Writing isn’t brain surgery, but it’s rare when someone adept at the latter is also so accomplished at the former. Searching for meaning and purpose in his life, Kalanithi pursued a doctorate in literature and had felt certain that he wouldn’t enter the field of medicine, in which his father and other members of his family excelled. “But I couldn’t let go of the question,” he writes, after realizing that his goals “didn’t quite fit in an English department.” “Where did biology, morality, literature and philosophy intersect?” So he decided to set aside his doctoral dissertation and belatedly prepare for medical school, which “would allow me a chance to find answers that are not in books, to find a different sort of sublime, to forge relationships with the suffering, and to keep following the question of what makes human life meaningful, even in the face of death and decay.” The author’s empathy undoubtedly made him an exceptional doctor, and the precision of his prose—as well as the moral purpose underscoring it—suggests that he could have written a good book on any subject he chose. Part of what makes this book so essential is the fact that it was written under a death sentence following the diagnosis that upended his life, just as he was preparing to end his residency and attract offers at the top of his profession. Kalanithi learned he might have 10 years to live or perhaps five. Should he return to neurosurgery (he could and did), or should he write (he also did)? Should he and his wife have a baby? They did, eight months before he died, which was less than two years after the original diagnosis. “The fact of death is unsettling,” he understates. “Yet there is no other way to live.”

A moving meditation on mortality by a gifted writer whose dual perspectives of physician and patient provide a singular clarity.

Pub Date: Jan. 19, 2016

ISBN: 978-0-8129-8840-6

Page Count: 248

Publisher: Random House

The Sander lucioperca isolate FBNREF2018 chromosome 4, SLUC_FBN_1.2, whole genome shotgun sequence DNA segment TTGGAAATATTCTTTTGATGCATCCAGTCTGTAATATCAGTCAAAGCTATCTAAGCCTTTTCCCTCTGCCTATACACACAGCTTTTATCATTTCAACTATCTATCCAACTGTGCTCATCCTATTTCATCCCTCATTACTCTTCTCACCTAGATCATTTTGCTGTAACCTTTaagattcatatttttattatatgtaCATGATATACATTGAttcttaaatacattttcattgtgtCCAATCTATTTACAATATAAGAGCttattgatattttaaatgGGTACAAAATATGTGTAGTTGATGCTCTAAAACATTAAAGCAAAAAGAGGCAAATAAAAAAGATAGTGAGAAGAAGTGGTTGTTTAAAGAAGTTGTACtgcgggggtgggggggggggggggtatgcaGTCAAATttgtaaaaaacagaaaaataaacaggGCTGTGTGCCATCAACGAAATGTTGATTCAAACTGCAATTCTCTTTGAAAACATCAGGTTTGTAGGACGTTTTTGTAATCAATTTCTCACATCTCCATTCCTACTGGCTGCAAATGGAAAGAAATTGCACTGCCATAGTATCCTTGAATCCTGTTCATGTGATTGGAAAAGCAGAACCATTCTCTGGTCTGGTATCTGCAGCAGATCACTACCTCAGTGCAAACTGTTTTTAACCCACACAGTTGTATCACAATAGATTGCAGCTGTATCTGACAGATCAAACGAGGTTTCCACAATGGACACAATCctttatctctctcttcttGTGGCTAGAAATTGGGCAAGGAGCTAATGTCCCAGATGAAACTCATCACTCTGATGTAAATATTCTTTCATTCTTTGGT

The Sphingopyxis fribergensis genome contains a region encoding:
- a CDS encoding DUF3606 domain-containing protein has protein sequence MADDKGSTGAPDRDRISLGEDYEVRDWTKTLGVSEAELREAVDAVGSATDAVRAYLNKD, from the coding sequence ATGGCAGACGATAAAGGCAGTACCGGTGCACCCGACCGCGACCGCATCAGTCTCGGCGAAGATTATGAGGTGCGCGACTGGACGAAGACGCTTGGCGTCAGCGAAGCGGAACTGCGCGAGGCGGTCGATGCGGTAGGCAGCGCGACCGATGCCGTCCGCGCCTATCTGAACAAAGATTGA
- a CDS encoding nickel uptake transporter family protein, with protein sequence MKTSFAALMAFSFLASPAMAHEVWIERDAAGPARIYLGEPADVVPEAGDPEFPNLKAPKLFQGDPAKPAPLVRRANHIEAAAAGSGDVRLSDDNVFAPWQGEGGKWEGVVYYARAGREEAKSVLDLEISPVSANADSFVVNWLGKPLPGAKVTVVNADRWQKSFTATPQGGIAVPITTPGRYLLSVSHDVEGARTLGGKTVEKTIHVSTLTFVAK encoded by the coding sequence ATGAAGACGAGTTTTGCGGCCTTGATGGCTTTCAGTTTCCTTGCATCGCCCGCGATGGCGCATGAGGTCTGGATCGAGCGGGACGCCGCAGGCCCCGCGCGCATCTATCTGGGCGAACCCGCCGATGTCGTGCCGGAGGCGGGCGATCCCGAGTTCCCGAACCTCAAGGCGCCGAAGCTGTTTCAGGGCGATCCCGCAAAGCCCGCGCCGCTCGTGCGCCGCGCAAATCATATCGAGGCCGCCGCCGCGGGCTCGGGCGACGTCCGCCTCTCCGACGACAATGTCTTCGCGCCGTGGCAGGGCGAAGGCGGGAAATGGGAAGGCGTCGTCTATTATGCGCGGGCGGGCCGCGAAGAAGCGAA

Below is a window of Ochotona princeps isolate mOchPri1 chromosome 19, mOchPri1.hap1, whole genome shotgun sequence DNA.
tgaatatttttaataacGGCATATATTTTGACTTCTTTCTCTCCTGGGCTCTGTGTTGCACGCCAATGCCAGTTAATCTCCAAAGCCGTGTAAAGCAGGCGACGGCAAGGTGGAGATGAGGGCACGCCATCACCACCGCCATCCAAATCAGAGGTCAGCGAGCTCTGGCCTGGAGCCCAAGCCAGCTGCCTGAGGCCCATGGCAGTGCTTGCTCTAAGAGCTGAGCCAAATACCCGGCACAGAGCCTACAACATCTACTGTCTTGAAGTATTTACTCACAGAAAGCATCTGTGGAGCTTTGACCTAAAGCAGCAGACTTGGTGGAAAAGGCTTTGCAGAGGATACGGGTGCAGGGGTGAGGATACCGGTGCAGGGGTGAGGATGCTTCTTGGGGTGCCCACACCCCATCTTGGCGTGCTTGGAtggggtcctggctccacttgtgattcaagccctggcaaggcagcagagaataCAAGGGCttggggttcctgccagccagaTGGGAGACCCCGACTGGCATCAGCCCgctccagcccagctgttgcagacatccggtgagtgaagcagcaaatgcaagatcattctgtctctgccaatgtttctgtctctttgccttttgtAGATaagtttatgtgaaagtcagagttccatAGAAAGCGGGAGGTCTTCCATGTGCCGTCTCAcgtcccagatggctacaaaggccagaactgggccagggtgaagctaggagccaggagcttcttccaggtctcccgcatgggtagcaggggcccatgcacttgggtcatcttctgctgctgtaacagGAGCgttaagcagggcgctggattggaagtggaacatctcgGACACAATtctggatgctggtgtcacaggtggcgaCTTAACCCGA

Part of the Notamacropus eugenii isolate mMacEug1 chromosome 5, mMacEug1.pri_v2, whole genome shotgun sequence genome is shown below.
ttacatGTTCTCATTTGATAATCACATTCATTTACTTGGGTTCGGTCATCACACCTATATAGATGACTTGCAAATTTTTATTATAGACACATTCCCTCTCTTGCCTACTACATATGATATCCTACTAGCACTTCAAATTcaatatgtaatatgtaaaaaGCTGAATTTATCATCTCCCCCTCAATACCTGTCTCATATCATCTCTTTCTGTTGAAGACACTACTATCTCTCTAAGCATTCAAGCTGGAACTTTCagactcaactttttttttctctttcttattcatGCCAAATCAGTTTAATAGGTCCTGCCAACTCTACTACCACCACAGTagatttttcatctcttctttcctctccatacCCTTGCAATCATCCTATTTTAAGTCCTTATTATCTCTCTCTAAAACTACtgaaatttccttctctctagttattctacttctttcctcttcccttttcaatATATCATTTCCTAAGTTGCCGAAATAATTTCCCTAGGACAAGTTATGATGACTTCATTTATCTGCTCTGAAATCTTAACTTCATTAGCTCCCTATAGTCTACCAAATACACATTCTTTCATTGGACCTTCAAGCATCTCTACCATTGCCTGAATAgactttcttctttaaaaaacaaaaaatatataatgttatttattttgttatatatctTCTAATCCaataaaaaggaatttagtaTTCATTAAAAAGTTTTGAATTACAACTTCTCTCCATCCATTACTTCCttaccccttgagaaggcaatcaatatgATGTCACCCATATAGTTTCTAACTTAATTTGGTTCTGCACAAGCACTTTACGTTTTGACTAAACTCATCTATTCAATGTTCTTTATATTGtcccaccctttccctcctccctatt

Review Posted Online: Sept. 29, 2015

Kirkus Reviews Issue: Oct. 15, 2015

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A PEOPLE'S HISTORY OF THE UNITED STATES

For Howard Zinn, long-time civil rights and anti-war activist, history and ideology have a lot in common. Since he thinks that everything is in someone's interest, the historian—Zinn posits—has to figure out whose interests he or she is defining/defending/reconstructing (hence one of his previous books, The Politics of History). Zinn has no doubts about where he stands in this "people's history": "it is a history disrespectful of governments and respectful of people's movements of resistance." So what we get here, instead of the usual survey of wars, presidents, and institutions, is a survey of the usual rebellions, strikes, and protest movements. Zinn starts out by depicting the arrival of Columbus in North America from the standpoint of the Indians (which amounts to their standpoint as constructed from the observations of the Europeans); and, after easily establishing the cultural disharmony that ensued, he goes on to the importation of slaves into the colonies. Add the laborers and indentured servants that followed, plus women and later immigrants, and you have Zinn's amorphous constituency. To hear Zinn tell it, all anyone did in America at any time was to oppress or be oppressed; and so he obscures as much as his hated mainstream historical foes do—only in Zinn's case there is that absurd presumption that virtually everything that came to pass was the work of ruling-class planning: this amounts to one great indictment for conspiracy. Despite surface similarities, this is not a social history, since we get no sense of the fabric of life. Instead of negating the one-sided histories he detests, Zinn has merely reversed the image; the distortion remains.

Pub Date: Jan. 1, 1979

ISBN: 0061965588

Page Count: 772

Publisher: Harper & Row

Review Posted Online: May 26, 2012

Kirkus Reviews Issue: Jan. 1, 1979